As we watched the Oscars Sunday night, we were thinking what awards we’d give city leaders mired in the flap over sports-utility vehicles and high official salaries.
Of course, our statue wouldn’t be golden Oscars. Ours would be purple Oscar the Grouch figurines. That’s because the “Sesame Street” character is perfect for this almost-juvenile situation.
An Oscar the Grouch website says the character’s mission is to be as miserable and grouchy as possible, and to pass that feeling on to everyone else.
Our Oscar goes to Council Chairman Kwame Brown. Last week the SUV controversy exploded all over him. This week, a new report says the city government is rife with apparently illegal SUV leases, as many as 42.
Rather than coming out to talk with the media on Monday about the widespread problem, the chairman issued only a thin statement welcoming the SUV report issued by Ward 6 Council member Tommy Wells.
But sources tell the Notebook that while Brown’s statement was mild-mannered, he reacted angrily -- should we say grouchily? -- when he talked privately with Wells. The chairman, according to sources, objected to the sentence in the Wells report that said, “The chairman of the council inappropriately requested the city provide a Lincoln Navigator SUV… .”
The report goes on to say that a law passed a few years ago (thank you, former Council member Carol Schwartz) restricts city leases to vehicles that get at least 22 miles per gallon unless they’re used for police and rescue-type functions.
We don’t think the chairman’s ride meets that standard.
Wells is continuing to collect information and will hold a hearing on all this car nonsense on March 17. The big question -- will Wells invite Chairman Brown to testify, or will Brown volunteer to come out of his office to put this issue to rest?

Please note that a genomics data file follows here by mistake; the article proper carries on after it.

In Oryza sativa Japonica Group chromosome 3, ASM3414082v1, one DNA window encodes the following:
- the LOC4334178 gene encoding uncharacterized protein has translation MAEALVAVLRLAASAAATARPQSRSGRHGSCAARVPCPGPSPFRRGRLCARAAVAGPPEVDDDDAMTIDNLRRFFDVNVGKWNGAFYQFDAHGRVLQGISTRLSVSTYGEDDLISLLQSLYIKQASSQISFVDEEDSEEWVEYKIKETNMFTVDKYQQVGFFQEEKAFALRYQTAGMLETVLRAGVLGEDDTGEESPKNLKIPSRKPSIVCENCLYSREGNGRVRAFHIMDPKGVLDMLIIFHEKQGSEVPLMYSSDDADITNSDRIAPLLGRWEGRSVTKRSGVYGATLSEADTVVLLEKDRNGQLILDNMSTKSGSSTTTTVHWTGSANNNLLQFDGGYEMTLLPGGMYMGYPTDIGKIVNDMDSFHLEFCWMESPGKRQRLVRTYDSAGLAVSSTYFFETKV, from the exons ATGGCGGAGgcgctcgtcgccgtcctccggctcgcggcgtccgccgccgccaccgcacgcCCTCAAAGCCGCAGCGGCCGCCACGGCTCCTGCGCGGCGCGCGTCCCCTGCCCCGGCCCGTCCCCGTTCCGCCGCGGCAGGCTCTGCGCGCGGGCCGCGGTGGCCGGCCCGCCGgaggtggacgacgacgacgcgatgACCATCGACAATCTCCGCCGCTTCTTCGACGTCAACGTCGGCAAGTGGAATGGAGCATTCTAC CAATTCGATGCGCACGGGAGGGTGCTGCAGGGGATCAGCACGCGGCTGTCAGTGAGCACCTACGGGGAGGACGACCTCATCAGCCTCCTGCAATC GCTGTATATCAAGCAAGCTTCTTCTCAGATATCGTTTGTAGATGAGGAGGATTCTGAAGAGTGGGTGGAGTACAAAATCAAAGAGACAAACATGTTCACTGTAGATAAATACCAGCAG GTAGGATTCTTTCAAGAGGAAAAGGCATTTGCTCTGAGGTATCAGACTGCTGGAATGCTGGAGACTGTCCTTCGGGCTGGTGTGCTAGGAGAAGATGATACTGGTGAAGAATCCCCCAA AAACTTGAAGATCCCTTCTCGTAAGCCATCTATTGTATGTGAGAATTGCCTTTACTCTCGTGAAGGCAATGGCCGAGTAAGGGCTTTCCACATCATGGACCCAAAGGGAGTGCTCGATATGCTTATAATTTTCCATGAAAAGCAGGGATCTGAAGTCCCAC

• More Trouble
Ward 3 Council member Mary Cheh is investigating salaries that Mayor Vincent Gray is paying. She’s asked for details on how much, for whom and for how many.
Gray has said that he’s hiring fewer people but paying them more.
We’re all anxious to see how the statistics turn out.
We’ll reserve an Oscar the Grouch on this until we learn more.
• Metro and Crime
The Metro system is still getting flack for its willingness to do random, anti-terrorism bag searches while riders are more worried about their day-to-day safety.
The Washington Post last week ran this quote from a frustrated rider: “Perhaps rather than searching bags in the hope of catching truly stupid terrorists, Metro police could actually patrol the Metro system for thieves."
Well, there was a real-life incident last Friday night that adds a little more perspective.
A middle-aged man was waiting at the Green Line Suitland stop when he saw a group of young toughs -- some wearing masks -- beating and kicking another young person.
According to an exclusive report by NBC Washington’s Pat Collins, when the man saw the beating and attempted to call 911, the group attacked him. He suffered broken teeth and bruises. He was bleeding when help finally arrived.
This incident occurred at 6:30 p.m. Friday. Best we can tell, there were no terrorists lined up for bag searches and apparently no police in sight at the Suitland station.
Many riders have raised similar concerns about basic law enforcement on Metro. Terrorists with evil intent can simply turn around before they reach the bag searches. All we’ve heard so far is that such searches keep terrorists guessing where police will show up next.
The rider who was attacked at Suitland may have been wondering the same thing: Where were the police?
• Ceremonial Flap
There was a recent rash of stories about the District’s plans to rename Pennsylvania Avenue with some voting rights moniker.
At-large Council member Michael Brown has been conducting a poll of what citizens might call the street between the White House and Congress.
The idea has irritated many who think it would be an outrage for the city to tinker with such a famous place name.
Well, everyone, relax.
The city is not -- not -- renaming Pennsylvania Avenue. It is considering adding a ceremonial name to the street posts, just as it has done for Abe Pollin Way (F Street) next to the Verizon Center.
There won’t be a renaming, and the ceremonial name won’t replace the historic Pennsylvania Avenue designation. But given all of the city government SUVs, maybe the avenue ought to be called “SUV Swamp” (at least the part in front of the John A. Wilson Building).
Or maybe it could be called “Fully Loaded Avenue” in honor of Chairman Brown’s insistence on his fully equipped Lincoln Navigator.